In September 2013, veteran lobbyist Patrick Tamm became president of the Indiana Restaurant & Lodging Association, replacing longtime industry advocate John Livengood. Tamm’s hire came eight months after IRLA was formed by merging the Indiana Hotel & Lodging Association and the Indiana Restaurant Association, both of which Livengood served as president since 1998.
After 14 months on the job, Tamm finds himself wrestling with escalating hospitality taxes, a growing downtown hotel market and a dearth of state tourism marketing funds. He intends to let the voice of his industry be heard on these and other topics at the upcoming General Assembly.
IBJ reporter Anthony Schoettle caught up with Tamm recently to get his take on a variety of industry challenges.
IBJ: What are some of the key things you’ve learned about the state’s restaurant and lodging industry in the last year?
TAMM: I’m learning the importance that restaurants and hotels play in the quality of life in the communities and the growing role they play in economic development and the quality of life. People are choosing where they want to live before they choose where they want to work, and restaurants and hotels are the types of amenities that play a role in those decisions.
IBJ: What’s the biggest issue facing the industry?
TAMM: From an advocacy standpoint, you’re always going to have labor issues, tax and fiscal issues, and growing the state’s tourism effort.
IBJ: Are you lobbying the Statehouse for anything in particular this term?
TAMM: We’re concerned about industry-specific tax increases that do nothing to benefit the industry. We are not interested at all in food and beverage taxes that go toward things like a wastewater treatment plant like what happened in Cloverdale or trips to Italy like what’s happened in Anderson. Going out to eat is not always just a luxury for people.
IBJ: With the recent merger of your organization and your replacement of John Livengood, is the direction of the organization changing?
TAMM: We’re always fine-tuning our organization, improving member benefits and our relationships with related organizations, communications and growing the knowledge of the industry. We have to get more engaged on more fronts. The hospitality industry is one of a great deal of opportunity, but it’s also one of considerable risks. We want to help our members, many of which are entrepreneurs and small-business owners, manage those risks better.
IBJ: There’s been a lot made recently about the city’s travel taxes creeping up. Are the city’s travel taxes too steep, especially with regard to restaurants and hotels?
TAMM: We are at the tipping point. We do rely on group business more than any market in the country, and organizations like Visit Indy use those taxes to attract that business. But meeting planners and business travelers with expense reports take a look at those taxes. Right now, we have absolutely no room for more travel taxes here in Indianapolis.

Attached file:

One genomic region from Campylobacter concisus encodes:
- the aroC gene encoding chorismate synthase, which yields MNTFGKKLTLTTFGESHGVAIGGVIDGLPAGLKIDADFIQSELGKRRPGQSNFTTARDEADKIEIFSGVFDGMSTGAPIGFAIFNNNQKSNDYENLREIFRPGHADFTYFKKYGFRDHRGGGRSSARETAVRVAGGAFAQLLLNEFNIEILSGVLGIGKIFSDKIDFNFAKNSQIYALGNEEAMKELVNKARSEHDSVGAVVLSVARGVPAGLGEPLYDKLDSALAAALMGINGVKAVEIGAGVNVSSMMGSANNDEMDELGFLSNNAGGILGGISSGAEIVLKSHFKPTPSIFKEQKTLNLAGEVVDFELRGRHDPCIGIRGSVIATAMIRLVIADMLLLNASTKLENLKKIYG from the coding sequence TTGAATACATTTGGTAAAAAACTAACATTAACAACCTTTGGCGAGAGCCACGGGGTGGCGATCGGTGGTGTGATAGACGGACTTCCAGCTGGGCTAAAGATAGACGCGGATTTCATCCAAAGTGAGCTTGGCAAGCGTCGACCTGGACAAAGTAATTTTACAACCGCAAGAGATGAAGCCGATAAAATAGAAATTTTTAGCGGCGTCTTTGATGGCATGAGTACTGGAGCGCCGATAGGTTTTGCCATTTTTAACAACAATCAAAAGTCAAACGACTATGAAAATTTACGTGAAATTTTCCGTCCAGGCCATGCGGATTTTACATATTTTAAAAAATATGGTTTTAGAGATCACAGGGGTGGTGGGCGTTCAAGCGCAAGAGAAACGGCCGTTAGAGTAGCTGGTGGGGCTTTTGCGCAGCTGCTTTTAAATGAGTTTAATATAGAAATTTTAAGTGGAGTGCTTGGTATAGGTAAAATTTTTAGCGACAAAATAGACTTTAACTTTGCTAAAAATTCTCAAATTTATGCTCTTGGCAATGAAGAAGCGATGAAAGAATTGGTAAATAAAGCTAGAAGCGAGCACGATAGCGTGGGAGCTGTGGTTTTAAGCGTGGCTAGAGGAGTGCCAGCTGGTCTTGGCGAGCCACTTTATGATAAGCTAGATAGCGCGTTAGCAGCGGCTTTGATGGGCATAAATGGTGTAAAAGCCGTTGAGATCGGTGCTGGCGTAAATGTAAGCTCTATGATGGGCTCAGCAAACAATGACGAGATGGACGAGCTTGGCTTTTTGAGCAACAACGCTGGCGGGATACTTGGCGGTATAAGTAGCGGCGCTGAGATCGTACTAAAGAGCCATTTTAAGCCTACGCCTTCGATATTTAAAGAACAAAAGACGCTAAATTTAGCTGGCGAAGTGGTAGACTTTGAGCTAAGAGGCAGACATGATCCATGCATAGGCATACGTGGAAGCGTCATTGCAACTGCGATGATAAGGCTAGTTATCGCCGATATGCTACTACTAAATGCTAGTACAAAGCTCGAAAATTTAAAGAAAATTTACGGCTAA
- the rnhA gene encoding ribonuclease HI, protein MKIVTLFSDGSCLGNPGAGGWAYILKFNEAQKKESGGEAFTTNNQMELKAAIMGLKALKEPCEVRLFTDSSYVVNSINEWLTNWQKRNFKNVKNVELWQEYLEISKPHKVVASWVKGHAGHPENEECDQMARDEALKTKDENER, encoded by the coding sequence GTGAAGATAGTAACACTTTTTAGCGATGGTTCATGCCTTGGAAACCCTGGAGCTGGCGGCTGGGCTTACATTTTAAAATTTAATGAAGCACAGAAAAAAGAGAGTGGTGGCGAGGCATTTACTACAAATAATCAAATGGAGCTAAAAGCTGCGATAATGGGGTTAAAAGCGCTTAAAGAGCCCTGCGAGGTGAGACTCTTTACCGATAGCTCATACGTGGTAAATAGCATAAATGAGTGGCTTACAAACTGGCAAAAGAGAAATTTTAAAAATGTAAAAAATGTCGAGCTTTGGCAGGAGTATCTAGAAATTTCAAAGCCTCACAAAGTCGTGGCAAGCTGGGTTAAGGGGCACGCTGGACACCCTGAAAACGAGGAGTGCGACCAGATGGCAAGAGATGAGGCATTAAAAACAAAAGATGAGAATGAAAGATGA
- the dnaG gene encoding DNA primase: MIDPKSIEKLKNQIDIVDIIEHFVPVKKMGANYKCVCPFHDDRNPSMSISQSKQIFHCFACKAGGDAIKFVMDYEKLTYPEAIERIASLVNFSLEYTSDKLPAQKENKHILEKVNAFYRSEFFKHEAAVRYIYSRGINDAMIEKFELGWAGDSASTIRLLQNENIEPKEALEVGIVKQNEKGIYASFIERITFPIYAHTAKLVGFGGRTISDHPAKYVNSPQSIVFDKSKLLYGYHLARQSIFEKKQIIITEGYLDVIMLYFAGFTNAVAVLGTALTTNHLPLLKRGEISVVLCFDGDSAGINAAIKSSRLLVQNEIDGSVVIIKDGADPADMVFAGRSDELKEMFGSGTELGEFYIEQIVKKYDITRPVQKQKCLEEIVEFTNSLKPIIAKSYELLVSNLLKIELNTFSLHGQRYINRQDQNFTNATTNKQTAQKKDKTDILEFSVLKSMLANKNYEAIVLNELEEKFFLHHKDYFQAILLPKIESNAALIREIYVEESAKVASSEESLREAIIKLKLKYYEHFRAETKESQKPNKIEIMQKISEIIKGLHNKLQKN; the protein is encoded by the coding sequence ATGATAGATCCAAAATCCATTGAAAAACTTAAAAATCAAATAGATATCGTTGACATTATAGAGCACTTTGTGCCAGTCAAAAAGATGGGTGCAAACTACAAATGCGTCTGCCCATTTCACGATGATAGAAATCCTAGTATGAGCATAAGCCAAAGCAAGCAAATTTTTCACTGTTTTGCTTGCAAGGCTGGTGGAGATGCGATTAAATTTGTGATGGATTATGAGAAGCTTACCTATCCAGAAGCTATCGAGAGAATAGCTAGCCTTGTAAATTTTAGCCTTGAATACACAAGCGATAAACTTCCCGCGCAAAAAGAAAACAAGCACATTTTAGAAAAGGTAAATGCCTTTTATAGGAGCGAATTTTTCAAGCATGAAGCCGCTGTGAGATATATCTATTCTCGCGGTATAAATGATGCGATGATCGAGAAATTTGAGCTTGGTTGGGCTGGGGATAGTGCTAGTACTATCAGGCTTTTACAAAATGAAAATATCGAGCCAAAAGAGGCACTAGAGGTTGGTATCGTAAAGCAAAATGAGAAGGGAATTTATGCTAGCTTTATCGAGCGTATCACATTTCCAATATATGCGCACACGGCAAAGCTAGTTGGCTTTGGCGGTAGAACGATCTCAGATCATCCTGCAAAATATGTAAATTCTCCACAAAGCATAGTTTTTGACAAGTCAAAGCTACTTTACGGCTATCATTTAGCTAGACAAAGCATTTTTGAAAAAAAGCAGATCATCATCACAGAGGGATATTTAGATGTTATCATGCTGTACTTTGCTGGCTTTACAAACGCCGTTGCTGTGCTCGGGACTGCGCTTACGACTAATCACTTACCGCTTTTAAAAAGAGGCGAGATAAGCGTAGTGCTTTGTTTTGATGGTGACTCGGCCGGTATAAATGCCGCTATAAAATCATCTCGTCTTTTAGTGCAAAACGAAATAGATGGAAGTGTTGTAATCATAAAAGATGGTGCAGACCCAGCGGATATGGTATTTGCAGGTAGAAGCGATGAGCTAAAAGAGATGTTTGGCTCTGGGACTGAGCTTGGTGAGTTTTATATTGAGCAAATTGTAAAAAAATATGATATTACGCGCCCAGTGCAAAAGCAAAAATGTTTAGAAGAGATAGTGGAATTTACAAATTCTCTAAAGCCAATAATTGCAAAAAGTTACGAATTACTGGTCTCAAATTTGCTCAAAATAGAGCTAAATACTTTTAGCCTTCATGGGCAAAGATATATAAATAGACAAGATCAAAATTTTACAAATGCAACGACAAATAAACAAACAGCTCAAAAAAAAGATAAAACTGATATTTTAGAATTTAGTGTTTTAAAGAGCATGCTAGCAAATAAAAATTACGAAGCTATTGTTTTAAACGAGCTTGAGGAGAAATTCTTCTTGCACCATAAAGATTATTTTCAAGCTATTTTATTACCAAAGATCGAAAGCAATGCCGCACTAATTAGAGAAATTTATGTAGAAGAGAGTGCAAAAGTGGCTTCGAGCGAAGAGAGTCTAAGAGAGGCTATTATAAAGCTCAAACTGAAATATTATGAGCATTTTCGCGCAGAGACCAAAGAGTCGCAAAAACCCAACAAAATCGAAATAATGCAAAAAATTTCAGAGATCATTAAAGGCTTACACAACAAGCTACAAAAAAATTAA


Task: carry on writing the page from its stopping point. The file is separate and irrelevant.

IBJ: How many hotel rooms do we need downtown?
TAMM: [Visit Indy CEO] Leonard Hoops said it best: You just don’t build a church for Easter Sunday. And you don’t build hotels for peak times. The brands and flags that are being discussed now would be welcome additions. At the same time, some suburban hotel occupancy rates are not the best. That’s where I have some concerns.
IBJ: How many is too many?
TAMM: Our members have different opinions on that, but our push out to the suburbs is where our concern is.
IBJ: Do you favor the idea of a massive hotel on the Pan Am Plaza site?
TAMM: We’ve talked to the city as an association—our hotel general managers and owners. We do have concerns about that. A lot of our concerns are with the details. With respect to the geographical location and the best use of the land, there are good arguments on both sides.
IBJ: What are the specific concerns?
TAMM: It goes back to where the projections on hotel room occupancy and [revenue per available rooms] are, and how does it work in complementing the existing inventory? Some of our members have concerns about how it’s going to be paid for.
IBJ: Some hoteliers have complained that giving tax incentives—especially when it comes from visitor taxes—to new hotel developments is akin to using their own money to compete against them.
TAMM: A lot of our members do have concerns over that. However, if we want this city to continue to grow, there are times our city will need to participate in the redevelopment of certain valuable parcels. From an association standpoint, we don’t have an official position, but that’s a valuable discussion to have.
IBJ: Is there a good mix of local and out-of-state developers in the hotel and restaurant sector?
TAMM: We have some great entrepreneurs in the restaurant scene locally. We have some really creative chefs. We still have some room to grow, but we really have something for everybody in terms of restaurants. On the hotel side, we are blessed with some local owners that are pretty dynamic; we have Schahet Hotels, General Hotel Corp., White Lodging and Focus Hospitality. Those are some really strong operators based right here.•